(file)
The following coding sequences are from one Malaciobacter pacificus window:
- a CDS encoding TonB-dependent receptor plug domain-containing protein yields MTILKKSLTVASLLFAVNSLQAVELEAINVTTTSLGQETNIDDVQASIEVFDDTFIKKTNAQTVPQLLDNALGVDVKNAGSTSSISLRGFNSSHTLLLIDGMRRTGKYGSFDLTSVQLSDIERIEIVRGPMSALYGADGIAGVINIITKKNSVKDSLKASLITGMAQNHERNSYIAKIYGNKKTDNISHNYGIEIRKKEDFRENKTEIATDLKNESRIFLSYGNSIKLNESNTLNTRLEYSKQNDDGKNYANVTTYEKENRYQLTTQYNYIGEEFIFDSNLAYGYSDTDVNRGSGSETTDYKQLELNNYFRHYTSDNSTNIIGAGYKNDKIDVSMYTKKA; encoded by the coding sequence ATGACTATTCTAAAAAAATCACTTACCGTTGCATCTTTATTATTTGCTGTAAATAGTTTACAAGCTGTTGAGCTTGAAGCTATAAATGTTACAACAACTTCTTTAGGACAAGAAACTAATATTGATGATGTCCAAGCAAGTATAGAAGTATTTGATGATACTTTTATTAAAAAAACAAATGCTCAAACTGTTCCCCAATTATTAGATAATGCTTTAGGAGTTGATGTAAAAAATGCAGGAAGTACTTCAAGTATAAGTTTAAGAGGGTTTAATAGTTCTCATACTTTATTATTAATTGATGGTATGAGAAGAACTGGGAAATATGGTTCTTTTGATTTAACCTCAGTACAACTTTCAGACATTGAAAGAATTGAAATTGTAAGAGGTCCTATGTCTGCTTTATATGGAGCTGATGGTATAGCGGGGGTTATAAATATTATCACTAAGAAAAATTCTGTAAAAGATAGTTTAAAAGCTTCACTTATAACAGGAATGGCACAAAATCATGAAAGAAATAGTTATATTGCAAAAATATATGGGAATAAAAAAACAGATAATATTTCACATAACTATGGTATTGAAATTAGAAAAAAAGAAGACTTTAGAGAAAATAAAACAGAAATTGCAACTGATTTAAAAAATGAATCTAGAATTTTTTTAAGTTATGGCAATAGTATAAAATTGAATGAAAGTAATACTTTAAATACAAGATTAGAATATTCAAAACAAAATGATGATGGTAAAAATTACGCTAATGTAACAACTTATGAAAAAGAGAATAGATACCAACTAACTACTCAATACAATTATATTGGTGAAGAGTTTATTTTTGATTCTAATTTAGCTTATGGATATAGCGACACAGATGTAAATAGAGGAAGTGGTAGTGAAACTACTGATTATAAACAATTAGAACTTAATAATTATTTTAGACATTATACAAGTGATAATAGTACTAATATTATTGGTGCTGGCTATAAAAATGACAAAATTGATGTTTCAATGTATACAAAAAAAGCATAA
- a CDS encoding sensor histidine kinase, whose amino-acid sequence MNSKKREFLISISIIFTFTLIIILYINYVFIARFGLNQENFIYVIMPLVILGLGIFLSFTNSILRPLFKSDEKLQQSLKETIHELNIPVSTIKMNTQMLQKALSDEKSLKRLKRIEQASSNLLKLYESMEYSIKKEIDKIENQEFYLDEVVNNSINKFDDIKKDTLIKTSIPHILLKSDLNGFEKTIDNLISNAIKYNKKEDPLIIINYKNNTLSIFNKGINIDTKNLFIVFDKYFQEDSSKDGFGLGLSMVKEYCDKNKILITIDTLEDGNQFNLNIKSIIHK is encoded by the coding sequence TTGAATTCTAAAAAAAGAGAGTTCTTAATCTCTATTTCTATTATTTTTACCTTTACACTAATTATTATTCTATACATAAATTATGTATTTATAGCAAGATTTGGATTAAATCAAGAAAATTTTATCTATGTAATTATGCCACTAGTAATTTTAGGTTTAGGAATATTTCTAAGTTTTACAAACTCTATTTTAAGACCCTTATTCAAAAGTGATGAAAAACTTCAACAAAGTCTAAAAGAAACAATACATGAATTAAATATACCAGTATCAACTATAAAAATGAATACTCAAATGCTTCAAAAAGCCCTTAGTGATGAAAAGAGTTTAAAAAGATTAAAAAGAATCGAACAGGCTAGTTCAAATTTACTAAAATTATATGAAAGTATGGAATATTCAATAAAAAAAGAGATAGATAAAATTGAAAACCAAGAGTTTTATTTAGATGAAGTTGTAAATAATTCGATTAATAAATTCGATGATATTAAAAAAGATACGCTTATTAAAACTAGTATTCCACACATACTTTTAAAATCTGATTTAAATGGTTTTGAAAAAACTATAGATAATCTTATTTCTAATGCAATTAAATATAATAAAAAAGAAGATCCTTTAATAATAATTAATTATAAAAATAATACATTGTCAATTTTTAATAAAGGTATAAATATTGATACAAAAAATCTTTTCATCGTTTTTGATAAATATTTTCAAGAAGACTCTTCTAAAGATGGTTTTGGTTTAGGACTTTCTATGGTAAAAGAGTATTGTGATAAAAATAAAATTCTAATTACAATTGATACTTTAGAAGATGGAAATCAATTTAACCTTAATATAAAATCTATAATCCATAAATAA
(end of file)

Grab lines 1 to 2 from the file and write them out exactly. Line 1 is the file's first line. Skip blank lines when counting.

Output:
The following coding sequences are from one Malaciobacter pacificus window:
- a CDS encoding TonB-dependent receptor plug domain-containing protein yields MTILKKSLTVASLLFAVNSLQAVELEAINVTTTSLGQETNIDDVQASIEVFDDTFIKKTNAQTVPQLLDNALGVDVKNAGSTSSISLRGFNSSHTLLLIDGMRRTGKYGSFDLTSVQLSDIERIEIVRGPMSALYGADGIAGVINIITKKNSVKDSLKASLITGMAQNHERNSYIAKIYGNKKTDNISHNYGIEIRKKEDFRENKTEIATDLKNESRIFLSYGNSIKLNESNTLNTRLEYSKQNDDGKNYANVTTYEKENRYQLTTQYNYIGEEFIFDSNLAYGYSDTDVNRGSGSETTDYKQLELNNYFRHYTSDNSTNIIGAGYKNDKIDVSMYTKKA; encoded by the coding sequence ATGACTATTCTAAAAAAATCACTTACCGTTGCATCTTTATTATTTGCTGTAAATAGTTTACAAGCTGTTGAGCTTGAAGCTATAAATGTTACAACAACTTCTTTAGGACAAGAAACTAATATTGATGATGTCCAAGCAAGTATAGAAGTATTTGATGATACTTTTATTAAAAAAACAAATGCTCAAACTGTTCCCCAATTATTAGATAATGCTTTAGGAGTTGATGTAAAAAATGCAGGAAGTACTTCAAGTATAAGTTTAAGAGGGTTTAATAGTTCTCATACTTTATTATTAATTGATGGTATGAGAAGAACTGGGAAATATGGTTCTTTTGATTTAACCTCAGTACAACTTTCAGACATTGAAAGAATTGAAATTGTAAGAGGTCCTATGTCTGCTTTATATGGAGCTGATGGTATAGCGGGGGTTATAAATATTATCACTAAGAAAAATTCTGTAAAAGATAGTTTAAAAGCTTCACTTATAACAGGAATGGCACAAAATCATGAAAGAAATAGTTATATTGCAAAAATATATGGGAATAAAAAAACAGATAATATTTCACATAACTATGGTATTGAAATTAGAAAAAAAGAAGACTTTAGAGAAAATAAAACAGAAATTGCAACTGATTTAAAAAATGAATCTAGAATTTTTTTAAGTTATGGCAATAGTATAAAATTGAATGAAAGTAATACTTTAAATACAAGATTAGAATATTCAAAACAAAATGATGATGGTAAAAATTACGCTAATGTAACAACTTATGAAAAAGAGAATAGATACCAACTAACTACTCAATACAATTATATTGGTGAAGAGTTTATTTTTGATTCTAATTTAGCTTATGGATATAGCGACACAGATGTAAATAGAGGAAGTGGTAGTGAAACTACTGATTATAAACAATTAGAACTTAATAATTATTTTAGACATTATACAAGTGATAATAGTACTAATATTATTGGTGCTGGCTATAAAAATGACAAAATTGATGTTTCAATGTATACAAAAAAAGCATAA